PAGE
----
According to The Guardian, the head of a right wing group known as the Young Britons’ Foundation has called for trespassing environmental activists to be “shot down” by police.
In October last year, when Greenpeace activists scaled the Palace of Westminster to protest against climate change policy, he called on police to “next time shoot them down … start with water cannon and if that doesn’t work, maybe crank it up a level or two”.
His words are more than just bluster, however, considering that the Young Britons’ Foundation is in the business of training Tory parliamentary candidates.
So what if police did start using water cannons on climate protesters? My hunch is that such brutality would result in what Michael Nagler calls a “paradox of repression.” Environmentalists might gain more public sympathy than they have ever enjoyed before, much like the civil rights movement did after Birmingham.
Does that mean they should welcome the water cannons? No. But it does mean that protesters shouldn’t let threats such as these scare them away from taking action. They pose a threat of their own if they remain committed to action.
What do you think? Am I being to optimistic? Would the general public ignore, or perhaps even applaud the use of water cannons against a Greenpeace activist who scaled a government building or national monument? Would the mainstream media not be sympathetic?
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I don’t think we’re quite there yet (though I’d like to think we are!). Maybe in a couple of years the mainstream would have that reaction. It would at least take some serious persistence for that reaction to manifest itself, which will mean accepting some serious suffering by many many people.
Hi Simon. Thanks for your comment. Here’s another question: Do you think environmental protesters carry too much of a negative stigma for ordinary folks to find them relatable? The black people that were blasted by police water cannons during the civil rights movement were just ordinary citizens in most cases, not committed activists. They dressed like ordinary people and did rather ordinary things, like simply marching. But the traditional environmental activist is anything but ordinary. They sit in trees, scale buildings or national monuments, and use provocative, if not confrontational language. Will this work against them when or if they are subjected to brutal policing? How can environmentalists bridge the gap to the ordinary citizen so as to earn their empathy?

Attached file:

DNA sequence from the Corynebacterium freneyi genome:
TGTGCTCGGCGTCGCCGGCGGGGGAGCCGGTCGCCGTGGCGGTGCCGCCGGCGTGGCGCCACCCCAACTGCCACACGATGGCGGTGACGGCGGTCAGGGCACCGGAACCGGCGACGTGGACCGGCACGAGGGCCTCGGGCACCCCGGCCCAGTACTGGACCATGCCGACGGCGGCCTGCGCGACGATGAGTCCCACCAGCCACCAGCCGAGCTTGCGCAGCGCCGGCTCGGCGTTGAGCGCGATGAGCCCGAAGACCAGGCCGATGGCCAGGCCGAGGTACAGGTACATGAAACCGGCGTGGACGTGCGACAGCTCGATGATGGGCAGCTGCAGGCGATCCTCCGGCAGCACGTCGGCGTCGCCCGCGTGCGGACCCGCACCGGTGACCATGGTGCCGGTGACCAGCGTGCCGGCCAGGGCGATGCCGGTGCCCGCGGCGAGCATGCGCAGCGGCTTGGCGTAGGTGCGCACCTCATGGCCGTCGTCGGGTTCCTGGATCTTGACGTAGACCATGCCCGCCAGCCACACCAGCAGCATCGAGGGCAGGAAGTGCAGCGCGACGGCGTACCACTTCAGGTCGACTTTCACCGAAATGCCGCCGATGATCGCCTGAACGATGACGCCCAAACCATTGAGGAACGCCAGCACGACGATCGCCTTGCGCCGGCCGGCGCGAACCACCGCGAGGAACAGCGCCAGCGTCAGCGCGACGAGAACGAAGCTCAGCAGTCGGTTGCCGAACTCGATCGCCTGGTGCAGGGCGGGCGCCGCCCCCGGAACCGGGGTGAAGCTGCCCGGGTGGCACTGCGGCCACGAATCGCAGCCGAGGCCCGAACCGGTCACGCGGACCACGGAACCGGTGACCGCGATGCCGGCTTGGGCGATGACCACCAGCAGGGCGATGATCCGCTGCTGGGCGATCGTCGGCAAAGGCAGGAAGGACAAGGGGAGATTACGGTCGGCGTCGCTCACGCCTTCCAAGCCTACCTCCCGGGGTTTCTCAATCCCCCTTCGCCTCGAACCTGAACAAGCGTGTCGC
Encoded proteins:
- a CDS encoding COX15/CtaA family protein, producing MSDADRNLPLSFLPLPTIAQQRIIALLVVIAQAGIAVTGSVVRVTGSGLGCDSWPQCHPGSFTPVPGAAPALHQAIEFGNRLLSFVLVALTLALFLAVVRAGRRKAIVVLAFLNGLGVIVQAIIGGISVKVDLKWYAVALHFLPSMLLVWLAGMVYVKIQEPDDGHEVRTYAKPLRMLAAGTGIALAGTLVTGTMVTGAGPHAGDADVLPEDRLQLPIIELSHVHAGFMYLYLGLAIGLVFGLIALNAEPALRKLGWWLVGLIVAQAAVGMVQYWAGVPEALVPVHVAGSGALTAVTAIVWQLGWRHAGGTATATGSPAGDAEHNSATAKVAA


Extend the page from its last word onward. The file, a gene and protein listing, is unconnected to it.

this is very related to what Brian Martin here in Australia has called Backfire.
In the backfire model he outlines the most pertinant dynamics of what you describe as the paradox of repression.
Hope you find it usefull.
It’s an interesting theory Bryan. As a Brit myself, I’m disgusted that the future of the Tory party are being trained to think like this and it maybe proves there are still minor reasons for voting New Labour instead of Conservative in the upcoming election.
But as regards the original question, I’m sure that it would create a bit more sympathy amongst the public with environmentalists. However, I don’t think it’s possible to compare current times with what happened during the civil rights movement in the 1960’s.
Although environmental awareness is much greater nowadays, our comfortable modern lives means that people would have to actually rebel against themselves to support many environmental causes. For example, if environmentalist were trying to block a new motorway being built through the countryside in the UK, if it was going to alleviate traffic congestion in the UK and help people get around quicker, I find it hard to believe the majority of the public would be too outraged if they saw environmentalists being water cannoned off the site.
George Monbiot concludes in his book “Heat” that this challenge for people to “rebel against themselves” is one of the major challenges facing the environmental movement and I think he’s definitely on to something.
PS On a technical note, did you know that you can install a plugin for WordPress that allows people to receive e-mail notifications when a new comment is posted? 🙂